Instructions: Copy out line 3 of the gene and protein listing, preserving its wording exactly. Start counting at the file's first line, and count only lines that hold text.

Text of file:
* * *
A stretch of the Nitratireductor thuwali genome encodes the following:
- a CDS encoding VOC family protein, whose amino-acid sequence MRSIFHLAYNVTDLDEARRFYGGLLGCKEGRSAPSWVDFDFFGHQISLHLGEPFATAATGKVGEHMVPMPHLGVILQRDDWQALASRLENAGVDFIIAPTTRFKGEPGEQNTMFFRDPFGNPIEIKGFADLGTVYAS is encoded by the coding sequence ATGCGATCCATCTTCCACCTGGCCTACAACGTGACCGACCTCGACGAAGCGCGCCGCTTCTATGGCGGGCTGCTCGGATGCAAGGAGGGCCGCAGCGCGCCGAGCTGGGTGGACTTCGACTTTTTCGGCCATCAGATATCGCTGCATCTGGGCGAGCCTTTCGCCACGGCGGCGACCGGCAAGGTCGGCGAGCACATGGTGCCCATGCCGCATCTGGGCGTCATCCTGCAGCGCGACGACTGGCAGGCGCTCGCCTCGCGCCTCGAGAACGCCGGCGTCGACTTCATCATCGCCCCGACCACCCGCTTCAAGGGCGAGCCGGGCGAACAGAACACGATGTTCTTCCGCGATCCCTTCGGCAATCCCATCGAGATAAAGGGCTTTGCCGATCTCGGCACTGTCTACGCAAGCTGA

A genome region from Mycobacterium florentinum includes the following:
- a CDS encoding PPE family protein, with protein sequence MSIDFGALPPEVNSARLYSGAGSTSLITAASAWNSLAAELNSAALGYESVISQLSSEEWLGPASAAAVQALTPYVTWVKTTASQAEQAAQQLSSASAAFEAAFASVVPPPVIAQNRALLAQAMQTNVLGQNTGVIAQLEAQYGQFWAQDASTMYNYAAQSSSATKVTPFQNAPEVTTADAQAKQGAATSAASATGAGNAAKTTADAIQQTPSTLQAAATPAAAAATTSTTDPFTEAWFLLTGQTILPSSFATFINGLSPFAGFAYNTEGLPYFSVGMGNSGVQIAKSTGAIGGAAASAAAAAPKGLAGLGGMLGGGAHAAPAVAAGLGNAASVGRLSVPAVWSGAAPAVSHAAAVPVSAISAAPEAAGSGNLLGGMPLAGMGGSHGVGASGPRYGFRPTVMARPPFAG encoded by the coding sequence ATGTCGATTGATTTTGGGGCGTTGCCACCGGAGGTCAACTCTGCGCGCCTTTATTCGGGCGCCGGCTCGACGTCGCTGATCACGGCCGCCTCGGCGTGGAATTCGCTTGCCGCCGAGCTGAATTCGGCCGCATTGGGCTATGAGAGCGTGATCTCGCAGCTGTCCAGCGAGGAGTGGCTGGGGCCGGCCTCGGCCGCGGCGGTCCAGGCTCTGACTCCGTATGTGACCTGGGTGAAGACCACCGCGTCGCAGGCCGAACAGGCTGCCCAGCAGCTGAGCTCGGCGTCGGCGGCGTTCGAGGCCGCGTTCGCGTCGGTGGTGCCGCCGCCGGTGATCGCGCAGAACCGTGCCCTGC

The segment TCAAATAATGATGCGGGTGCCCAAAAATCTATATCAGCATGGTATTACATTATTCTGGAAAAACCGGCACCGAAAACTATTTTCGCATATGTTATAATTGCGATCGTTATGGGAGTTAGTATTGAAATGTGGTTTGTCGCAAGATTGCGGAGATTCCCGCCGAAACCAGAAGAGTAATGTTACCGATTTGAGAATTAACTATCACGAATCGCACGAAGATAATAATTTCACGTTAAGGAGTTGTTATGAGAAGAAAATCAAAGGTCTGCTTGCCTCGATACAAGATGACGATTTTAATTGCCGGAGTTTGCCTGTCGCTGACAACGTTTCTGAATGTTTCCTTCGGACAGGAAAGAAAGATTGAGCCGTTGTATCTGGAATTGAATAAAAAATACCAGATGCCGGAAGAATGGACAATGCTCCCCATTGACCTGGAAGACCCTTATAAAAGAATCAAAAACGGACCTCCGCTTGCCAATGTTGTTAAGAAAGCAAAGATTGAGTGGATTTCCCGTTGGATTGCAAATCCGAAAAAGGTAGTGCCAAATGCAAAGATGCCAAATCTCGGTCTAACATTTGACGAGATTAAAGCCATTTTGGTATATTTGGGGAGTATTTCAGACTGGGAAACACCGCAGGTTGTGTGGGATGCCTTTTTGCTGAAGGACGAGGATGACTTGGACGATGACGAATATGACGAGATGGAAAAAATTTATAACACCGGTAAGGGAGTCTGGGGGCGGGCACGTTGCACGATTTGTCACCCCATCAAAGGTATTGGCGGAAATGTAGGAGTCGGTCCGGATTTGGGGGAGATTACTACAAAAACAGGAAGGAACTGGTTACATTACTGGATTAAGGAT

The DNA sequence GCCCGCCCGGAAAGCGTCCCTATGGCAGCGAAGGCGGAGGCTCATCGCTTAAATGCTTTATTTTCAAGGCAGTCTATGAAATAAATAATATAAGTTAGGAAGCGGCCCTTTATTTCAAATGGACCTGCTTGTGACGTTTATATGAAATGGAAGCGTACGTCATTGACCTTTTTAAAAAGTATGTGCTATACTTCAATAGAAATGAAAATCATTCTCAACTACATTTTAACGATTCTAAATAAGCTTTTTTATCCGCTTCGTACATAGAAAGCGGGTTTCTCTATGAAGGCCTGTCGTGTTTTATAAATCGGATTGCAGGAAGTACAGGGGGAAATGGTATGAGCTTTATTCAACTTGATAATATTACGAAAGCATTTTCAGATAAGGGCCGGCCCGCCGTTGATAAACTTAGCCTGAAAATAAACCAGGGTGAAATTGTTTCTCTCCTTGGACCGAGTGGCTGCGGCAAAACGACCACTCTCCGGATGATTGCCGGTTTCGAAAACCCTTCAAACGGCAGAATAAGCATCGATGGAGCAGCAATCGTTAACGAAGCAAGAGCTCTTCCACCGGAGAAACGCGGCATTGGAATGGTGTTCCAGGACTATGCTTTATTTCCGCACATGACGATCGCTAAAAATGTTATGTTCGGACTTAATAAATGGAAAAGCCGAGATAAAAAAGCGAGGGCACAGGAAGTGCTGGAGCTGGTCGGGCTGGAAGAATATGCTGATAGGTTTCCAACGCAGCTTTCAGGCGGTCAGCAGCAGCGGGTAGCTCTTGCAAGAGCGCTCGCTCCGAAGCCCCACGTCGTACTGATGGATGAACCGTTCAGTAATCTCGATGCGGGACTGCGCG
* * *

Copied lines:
A genome region from Mycobacterium florentinum includes the following: